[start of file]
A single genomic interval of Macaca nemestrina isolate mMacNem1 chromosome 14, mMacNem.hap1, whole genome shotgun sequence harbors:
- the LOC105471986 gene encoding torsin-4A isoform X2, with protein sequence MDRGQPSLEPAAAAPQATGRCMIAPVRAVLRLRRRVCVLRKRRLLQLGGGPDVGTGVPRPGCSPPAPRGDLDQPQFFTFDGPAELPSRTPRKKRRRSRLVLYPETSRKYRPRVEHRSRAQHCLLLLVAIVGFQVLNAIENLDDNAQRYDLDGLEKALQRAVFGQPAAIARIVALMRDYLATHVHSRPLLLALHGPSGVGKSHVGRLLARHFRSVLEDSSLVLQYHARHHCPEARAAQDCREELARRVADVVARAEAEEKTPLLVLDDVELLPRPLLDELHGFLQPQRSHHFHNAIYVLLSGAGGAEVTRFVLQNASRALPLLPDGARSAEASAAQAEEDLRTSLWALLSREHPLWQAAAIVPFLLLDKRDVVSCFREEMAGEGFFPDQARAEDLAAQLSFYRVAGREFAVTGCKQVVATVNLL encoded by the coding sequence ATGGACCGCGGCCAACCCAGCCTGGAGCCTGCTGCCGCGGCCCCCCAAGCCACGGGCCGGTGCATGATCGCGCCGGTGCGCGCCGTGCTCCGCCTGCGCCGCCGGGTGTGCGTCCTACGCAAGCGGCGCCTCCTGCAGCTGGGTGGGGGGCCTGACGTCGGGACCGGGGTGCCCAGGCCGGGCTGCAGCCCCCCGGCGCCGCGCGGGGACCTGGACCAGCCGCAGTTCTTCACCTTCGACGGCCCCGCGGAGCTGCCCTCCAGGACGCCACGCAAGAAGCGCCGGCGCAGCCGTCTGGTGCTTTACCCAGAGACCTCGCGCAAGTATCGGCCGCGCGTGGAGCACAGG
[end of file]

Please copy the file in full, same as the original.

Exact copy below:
A single genomic interval of Macaca nemestrina isolate mMacNem1 chromosome 14, mMacNem.hap1, whole genome shotgun sequence harbors:
- the LOC105471986 gene encoding torsin-4A isoform X2, with protein sequence MDRGQPSLEPAAAAPQATGRCMIAPVRAVLRLRRRVCVLRKRRLLQLGGGPDVGTGVPRPGCSPPAPRGDLDQPQFFTFDGPAELPSRTPRKKRRRSRLVLYPETSRKYRPRVEHRSRAQHCLLLLVAIVGFQVLNAIENLDDNAQRYDLDGLEKALQRAVFGQPAAIARIVALMRDYLATHVHSRPLLLALHGPSGVGKSHVGRLLARHFRSVLEDSSLVLQYHARHHCPEARAAQDCREELARRVADVVARAEAEEKTPLLVLDDVELLPRPLLDELHGFLQPQRSHHFHNAIYVLLSGAGGAEVTRFVLQNASRALPLLPDGARSAEASAAQAEEDLRTSLWALLSREHPLWQAAAIVPFLLLDKRDVVSCFREEMAGEGFFPDQARAEDLAAQLSFYRVAGREFAVTGCKQVVATVNLL encoded by the coding sequence ATGGACCGCGGCCAACCCAGCCTGGAGCCTGCTGCCGCGGCCCCCCAAGCCACGGGCCGGTGCATGATCGCGCCGGTGCGCGCCGTGCTCCGCCTGCGCCGCCGGGTGTGCGTCCTACGCAAGCGGCGCCTCCTGCAGCTGGGTGGGGGGCCTGACGTCGGGACCGGGGTGCCCAGGCCGGGCTGCAGCCCCCCGGCGCCGCGCGGGGACCTGGACCAGCCGCAGTTCTTCACCTTCGACGGCCCCGCGGAGCTGCCCTCCAGGACGCCACGCAAGAAGCGCCGGCGCAGCCGTCTGGTGCTTTACCCAGAGACCTCGCGCAAGTATCGGCCGCGCGTGGAGCACAGG